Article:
If you're a southerner, then you would recognize that dish because in the south — in South Carolina, in Georgia — there is tomato pudding that gets put on the table and it's put on the table next to savory stuff, which is really interesting. When I tried it for the first time, it is very sweet. It's like at Thanksgiving when you have sweet potato casserole with marshmallows on it at the same table as gravy and turkey. There's not that much difference between stewed tomatoes with biscuits on it and then something more appropriate for people to consider dessert.

I have had people who were really into tomatoes who have tried the recipe and they're super into it. You could also definitely serve that dish a  part of a meal with a salad and it would be totally approachable and seamless. It's very savory but also sweet, and biscuits on top are good.

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What would be something that I could make, that would make me feel like a show-off? I want to entertain some guests.

The message of the book is that you should impress people by carefully choosing some fruit and wowing them with how perfect and ripe it is and doing as little as possible to it. If you really want to impress people, sometimes I find making a really good crisp or making a cobbler is a perfect way, because people are expecting something maybe a little fancier when you invite them over and then you put this rustic thing on the table.

The difference between a good crisp and a bad crisp is the guts. If the guts are made of really good fruit and you've seasoned it well and you add a little salt to it, it's really impressive. The real icing on the cake is actually cooking it properly. That's something that I think people don't get. The difference between a good baker and a novice baker is taking something all the way.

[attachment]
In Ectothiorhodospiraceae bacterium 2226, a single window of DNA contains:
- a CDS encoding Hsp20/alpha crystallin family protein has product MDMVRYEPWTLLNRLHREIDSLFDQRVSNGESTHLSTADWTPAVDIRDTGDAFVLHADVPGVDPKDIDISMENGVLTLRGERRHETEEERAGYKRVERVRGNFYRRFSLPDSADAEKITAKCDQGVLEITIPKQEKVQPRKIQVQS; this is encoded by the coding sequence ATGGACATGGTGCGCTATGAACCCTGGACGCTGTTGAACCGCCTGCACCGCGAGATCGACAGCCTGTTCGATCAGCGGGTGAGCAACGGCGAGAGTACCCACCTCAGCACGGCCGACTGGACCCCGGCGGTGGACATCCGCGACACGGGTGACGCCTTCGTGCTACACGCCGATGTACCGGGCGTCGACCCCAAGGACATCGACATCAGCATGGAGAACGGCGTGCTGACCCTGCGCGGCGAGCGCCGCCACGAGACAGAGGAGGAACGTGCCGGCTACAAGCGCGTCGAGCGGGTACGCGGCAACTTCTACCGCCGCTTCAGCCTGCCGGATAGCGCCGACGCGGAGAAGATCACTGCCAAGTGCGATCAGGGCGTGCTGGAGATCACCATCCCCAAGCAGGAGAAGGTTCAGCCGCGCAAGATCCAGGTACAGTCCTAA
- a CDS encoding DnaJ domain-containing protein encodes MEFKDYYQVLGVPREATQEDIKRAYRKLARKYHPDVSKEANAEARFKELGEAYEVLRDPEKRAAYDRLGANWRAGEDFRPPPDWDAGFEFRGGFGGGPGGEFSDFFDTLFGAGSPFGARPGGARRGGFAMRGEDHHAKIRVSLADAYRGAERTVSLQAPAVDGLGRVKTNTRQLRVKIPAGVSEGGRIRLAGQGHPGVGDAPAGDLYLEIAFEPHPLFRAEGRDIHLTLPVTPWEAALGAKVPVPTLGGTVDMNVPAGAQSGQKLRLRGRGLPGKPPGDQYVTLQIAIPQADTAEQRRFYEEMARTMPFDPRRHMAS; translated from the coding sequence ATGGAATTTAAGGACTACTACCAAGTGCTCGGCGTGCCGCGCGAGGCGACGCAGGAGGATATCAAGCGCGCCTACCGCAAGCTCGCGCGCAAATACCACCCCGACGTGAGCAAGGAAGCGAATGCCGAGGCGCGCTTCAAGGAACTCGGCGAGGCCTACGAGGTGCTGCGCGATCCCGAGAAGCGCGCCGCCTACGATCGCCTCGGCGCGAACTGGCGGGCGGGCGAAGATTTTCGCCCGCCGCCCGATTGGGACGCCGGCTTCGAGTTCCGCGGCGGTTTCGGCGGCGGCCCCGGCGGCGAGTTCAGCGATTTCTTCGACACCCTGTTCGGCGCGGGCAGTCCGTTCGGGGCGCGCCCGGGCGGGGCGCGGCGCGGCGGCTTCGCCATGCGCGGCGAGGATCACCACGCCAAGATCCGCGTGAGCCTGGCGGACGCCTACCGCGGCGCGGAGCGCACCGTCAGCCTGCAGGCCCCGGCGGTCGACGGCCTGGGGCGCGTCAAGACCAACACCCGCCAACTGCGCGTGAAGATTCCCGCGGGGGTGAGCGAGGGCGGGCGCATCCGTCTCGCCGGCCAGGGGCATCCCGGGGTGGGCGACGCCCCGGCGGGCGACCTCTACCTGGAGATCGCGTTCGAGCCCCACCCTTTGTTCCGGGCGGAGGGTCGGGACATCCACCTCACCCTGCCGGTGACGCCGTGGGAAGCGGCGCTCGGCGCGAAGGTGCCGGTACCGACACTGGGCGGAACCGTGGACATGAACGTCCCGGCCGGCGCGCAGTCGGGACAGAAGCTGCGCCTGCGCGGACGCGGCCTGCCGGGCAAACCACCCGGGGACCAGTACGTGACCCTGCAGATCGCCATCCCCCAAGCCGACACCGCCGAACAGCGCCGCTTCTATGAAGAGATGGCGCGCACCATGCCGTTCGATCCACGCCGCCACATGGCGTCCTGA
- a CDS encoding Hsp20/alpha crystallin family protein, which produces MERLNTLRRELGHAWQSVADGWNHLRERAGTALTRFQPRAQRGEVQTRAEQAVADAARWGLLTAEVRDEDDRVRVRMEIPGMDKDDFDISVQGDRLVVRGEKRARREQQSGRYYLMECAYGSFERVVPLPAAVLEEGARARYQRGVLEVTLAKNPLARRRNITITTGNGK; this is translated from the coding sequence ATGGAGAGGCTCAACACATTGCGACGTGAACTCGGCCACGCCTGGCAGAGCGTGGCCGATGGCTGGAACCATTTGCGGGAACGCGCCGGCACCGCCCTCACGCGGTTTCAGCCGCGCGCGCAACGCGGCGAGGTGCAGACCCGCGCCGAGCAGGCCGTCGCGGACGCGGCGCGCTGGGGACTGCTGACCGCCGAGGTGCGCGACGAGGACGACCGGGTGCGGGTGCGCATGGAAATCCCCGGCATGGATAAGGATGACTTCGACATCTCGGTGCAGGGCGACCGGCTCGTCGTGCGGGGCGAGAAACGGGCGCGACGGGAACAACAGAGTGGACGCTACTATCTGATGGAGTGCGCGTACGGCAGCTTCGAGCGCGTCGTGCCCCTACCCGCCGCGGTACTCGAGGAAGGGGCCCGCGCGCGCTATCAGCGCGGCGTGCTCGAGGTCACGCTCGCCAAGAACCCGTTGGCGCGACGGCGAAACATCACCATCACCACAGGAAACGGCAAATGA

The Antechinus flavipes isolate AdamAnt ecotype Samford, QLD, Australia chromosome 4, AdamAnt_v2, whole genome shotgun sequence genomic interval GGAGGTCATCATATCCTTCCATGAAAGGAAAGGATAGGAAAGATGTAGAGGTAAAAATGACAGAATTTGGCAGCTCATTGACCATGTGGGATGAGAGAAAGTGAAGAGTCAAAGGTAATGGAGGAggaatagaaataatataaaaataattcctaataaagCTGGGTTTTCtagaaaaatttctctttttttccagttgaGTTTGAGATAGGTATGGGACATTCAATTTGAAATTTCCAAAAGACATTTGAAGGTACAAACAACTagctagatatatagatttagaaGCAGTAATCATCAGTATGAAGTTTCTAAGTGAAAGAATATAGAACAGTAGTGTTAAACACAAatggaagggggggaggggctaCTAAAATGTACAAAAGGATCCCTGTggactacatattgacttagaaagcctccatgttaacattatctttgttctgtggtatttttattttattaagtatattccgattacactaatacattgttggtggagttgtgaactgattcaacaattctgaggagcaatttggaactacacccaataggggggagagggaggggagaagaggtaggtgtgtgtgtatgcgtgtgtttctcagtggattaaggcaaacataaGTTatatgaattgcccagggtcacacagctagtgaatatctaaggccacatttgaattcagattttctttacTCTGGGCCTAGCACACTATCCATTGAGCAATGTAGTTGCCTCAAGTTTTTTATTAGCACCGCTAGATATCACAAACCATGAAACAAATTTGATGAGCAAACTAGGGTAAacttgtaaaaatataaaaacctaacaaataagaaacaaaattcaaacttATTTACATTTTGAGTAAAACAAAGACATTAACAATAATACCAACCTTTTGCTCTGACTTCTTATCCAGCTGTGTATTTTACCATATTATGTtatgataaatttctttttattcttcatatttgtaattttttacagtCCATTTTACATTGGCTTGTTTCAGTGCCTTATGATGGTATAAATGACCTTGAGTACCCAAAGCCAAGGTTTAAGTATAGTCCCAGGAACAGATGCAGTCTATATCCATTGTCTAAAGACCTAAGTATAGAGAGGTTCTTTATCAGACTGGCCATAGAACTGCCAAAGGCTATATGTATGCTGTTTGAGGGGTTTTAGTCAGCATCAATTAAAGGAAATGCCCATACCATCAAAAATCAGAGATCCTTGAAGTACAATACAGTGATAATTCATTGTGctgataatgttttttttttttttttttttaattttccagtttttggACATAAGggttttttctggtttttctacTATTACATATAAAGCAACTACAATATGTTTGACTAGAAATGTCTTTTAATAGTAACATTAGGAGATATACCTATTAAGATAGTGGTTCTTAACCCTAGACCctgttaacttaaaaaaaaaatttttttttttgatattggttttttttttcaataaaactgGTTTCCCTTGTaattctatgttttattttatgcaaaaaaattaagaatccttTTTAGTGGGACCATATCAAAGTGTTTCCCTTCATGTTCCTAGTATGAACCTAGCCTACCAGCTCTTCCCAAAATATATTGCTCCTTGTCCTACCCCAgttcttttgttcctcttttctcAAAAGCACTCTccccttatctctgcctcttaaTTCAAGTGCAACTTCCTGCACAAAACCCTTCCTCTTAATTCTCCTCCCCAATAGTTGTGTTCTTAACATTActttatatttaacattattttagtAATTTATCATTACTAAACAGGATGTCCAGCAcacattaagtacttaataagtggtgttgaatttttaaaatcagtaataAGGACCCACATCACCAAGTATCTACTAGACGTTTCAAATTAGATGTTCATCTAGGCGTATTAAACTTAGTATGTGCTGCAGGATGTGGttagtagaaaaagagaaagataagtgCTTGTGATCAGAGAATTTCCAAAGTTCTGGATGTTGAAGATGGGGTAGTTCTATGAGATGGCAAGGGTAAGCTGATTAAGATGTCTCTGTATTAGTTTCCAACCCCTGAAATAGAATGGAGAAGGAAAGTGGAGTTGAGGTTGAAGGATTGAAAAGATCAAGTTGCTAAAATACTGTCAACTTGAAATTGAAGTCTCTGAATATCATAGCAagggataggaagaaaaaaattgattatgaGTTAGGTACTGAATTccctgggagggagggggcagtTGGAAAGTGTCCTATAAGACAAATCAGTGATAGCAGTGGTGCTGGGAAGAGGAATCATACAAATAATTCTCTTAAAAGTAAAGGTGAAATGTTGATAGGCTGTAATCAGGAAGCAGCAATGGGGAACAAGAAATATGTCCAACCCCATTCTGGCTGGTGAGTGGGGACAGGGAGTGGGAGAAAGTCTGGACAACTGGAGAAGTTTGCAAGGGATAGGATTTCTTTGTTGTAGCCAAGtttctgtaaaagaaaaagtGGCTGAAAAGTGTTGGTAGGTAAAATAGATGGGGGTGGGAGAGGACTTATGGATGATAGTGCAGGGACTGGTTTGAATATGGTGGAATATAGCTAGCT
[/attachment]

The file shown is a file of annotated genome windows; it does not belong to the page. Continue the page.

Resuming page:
In particular it's a major fail with pie. People often don't take pie, especially fruit pie, all the way. It could be a very expensive failure if you don't take the pie all the way and the fruit doesn't actually boil inside underneath the crust. If it doesn't come to a boil inside and then you let it cool and you cut it, it's going to just leak out everywhere. It's going to be like soup, and then you lost $30 on berries and all that time. It'll still taste good. But if it's seasoned and ripe and perfect and then you don't take it all the way, it might end up being kind of a flop.

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I want to ask you one more question. You talked about like making the great crisps, crumbles, buckles, Bettys, cobblers. What's the difference?

Crisp, cobblers, crumbles, and Bettys are all versions of casseroles. Casseroles are great, super approachable. A Betty technically uses old bread on top, either cubed or in breadcrumb form, which is a really old school dessert. 

A crisp and a crumble are sort of in the same thing in that they're a streusel-y sandy topping that gets thrown over fruit. It's fat and flour and sugar. Sometimes grains, sometimes oats, and that is the crisp and crumble category. If you have to break it up and put it over the top, then that is technically you're crumbling it. A cobbler can be two different things. In Texas, it's a loose cake batter, but the ratio is different than a buckle. 

A Texas-style cobbler is more fruit and less cake. Then an American style cobbler can be biscuits or cut up pieces of raw scone dough or cakey dough that gets put on the top and it stays on the surface.

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There's one that's also like a cookie. What's that?

It's a pandowdy. And these are all ancient deserts.

I'm going to be able to sleep tonight, knowing what's a pandowdy. 


Mary Elizabeth Williams

Mary Elizabeth Williams is a staff writer for Salon and the author of "A Series of Catastrophes & Miracles."